Elastic bonding adhesives are found around the world in many industries, including construction, packaging, footwear, electronics, medical and transportation. They are essential for applications requiring strong joints without perforating substrates, a certain amount of flexibility to accommodate movement such as material expansion, protection from corrosion or the elements, and durability.

Dow Automotive Systems offers polyurethane-based elastic adhesives that provide benefits such as sealing, multi-material bonding, processing and cost advantages to suppliers and manufacturers in the transportation industry. Typical end uses for elastic adhesives include passenger vehicles, light and heavy trucks, buses, light- and high-speed rail cars, and agricultural and construction vehicles.

While this chemistry has been in use for more than 55 years in automotive applications alone, it is also evolving to enable innovations that will extend far into the future. In addition to windshields and backlites, manufacturers are now using elastic adhesives to bond fixed glass, glass panoramic roofs, liftgates, and hardware to vehicle bodies. An increase in demand for connectivity is also driving the addition of more in-vehicle electronics and multiple antennas on glass. Electric cars are already being powered by transparent solar cells that are part of the glass.

For future projects, customers are evaluating the feasibility of vehicles that feature more glass in larger sections, deeper angles for better aerodynamics, and wrap-around designs that appear to merge windshields with sunroofs and backlites.

What isn’t changing, however, is the importance of the glass as a structural part of the vehicle. The bonded glass adds strength, stability, stiffness and safety to all vehicles.

In addition, vehicle structures are evolving to include a broad mix of lighter-weight substrates to enable weight reduction. Paint formulations are changing rapidly to meet consumer preferences and sustainability goals. All of these trends affect the performance requirements for elastic adhesives.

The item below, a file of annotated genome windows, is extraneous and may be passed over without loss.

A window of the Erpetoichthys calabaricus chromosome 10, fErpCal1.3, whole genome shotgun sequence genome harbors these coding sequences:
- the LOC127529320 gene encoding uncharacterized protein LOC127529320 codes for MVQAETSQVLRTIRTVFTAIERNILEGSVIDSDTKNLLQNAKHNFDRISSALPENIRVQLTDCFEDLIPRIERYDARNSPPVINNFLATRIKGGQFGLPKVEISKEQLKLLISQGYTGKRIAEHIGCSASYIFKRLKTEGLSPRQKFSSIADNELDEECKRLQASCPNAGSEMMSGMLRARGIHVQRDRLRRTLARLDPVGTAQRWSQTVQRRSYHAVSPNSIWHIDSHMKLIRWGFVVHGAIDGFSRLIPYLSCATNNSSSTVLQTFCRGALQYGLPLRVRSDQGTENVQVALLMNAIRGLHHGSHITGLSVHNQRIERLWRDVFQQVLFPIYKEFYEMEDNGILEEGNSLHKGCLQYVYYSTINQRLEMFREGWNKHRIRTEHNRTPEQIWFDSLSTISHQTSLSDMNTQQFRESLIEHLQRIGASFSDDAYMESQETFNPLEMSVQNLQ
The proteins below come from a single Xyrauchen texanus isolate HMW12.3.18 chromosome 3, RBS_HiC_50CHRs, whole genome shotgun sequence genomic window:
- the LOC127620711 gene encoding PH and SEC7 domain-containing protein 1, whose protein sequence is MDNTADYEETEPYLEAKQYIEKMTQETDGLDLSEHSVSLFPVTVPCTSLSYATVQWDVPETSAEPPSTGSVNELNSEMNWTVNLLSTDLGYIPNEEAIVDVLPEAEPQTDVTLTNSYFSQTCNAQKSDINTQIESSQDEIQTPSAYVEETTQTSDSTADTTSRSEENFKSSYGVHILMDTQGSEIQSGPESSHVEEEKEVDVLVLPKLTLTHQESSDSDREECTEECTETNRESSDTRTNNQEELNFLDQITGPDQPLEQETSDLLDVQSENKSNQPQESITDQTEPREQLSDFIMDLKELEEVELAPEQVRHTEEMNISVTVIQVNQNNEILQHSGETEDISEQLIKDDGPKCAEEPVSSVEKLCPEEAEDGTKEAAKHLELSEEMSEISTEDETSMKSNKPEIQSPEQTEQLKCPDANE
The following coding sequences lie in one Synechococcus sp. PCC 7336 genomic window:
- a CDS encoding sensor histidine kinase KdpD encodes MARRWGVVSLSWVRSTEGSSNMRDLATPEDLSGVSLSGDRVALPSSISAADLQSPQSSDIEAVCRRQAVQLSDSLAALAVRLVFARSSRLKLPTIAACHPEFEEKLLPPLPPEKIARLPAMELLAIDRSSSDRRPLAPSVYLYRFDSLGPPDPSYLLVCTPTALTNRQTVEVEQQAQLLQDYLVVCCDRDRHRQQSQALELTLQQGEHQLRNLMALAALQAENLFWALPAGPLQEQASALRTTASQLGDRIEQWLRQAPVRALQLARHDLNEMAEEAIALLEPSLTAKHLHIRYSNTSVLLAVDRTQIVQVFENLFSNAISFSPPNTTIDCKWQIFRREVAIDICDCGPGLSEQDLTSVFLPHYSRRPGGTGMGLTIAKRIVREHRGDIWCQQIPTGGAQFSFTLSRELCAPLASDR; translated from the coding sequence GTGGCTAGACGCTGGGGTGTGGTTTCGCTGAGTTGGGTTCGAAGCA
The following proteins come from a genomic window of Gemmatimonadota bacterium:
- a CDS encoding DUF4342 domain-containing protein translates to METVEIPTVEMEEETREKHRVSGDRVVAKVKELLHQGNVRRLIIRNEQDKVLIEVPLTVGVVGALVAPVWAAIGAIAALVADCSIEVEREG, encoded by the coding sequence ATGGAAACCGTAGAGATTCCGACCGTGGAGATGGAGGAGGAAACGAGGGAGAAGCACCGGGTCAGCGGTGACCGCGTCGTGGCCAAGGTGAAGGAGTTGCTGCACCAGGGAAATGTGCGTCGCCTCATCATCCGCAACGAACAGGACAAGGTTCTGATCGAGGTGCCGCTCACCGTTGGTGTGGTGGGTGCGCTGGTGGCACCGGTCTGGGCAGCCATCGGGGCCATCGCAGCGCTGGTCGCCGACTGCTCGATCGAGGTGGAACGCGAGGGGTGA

Next-Generation Options

To support these advanced manufacturing requirements, high modulus and ultra-high modulus elastic adhesives have been developed to deliver stiffness and torsional rigidity, durability, thermal expansion management and environmental sealing properties. These adhesives can also bond multiple substrates to accommodate lightweight multi-material designs.

For example, a new bonding solution for global automotive manufacturers meets high-performance and safety standards in emerging markets like China, Russia, and Brazil. This new elastic adhesive, a high-performance primerless-to-paint silanated urethane, offers great stability. The adhesive is used for the structural bonding and sealing of stationary vehicle glass, including panoramic roofs, liftgates, windshields, backlites, quarter glass, glass hardware, door glass, and mixed-material bonding. Its primerless formulation helps reduce the emission impact and the carbon footprint to help meet customer sustainability targets.

Moisture-curable urethane adhesive typically requires paint primer in the glass bonding process. However, a new material* does not require a paint primer, which reduces the presence of volatile organic compounds (VOCs), simplifies the glass bonding process, reduces packaging waste and decreases production costs. In addition, it offers a long shelf life stability, as well as great adhesion capability with hard-to-bond automotive paint surfaces.

This product can be applied manually or robotically from standard or specially designed high-viscosity pump meters. The application can be done at the automotive manufacturer’s plant or at the supplier’s plant for modular supply.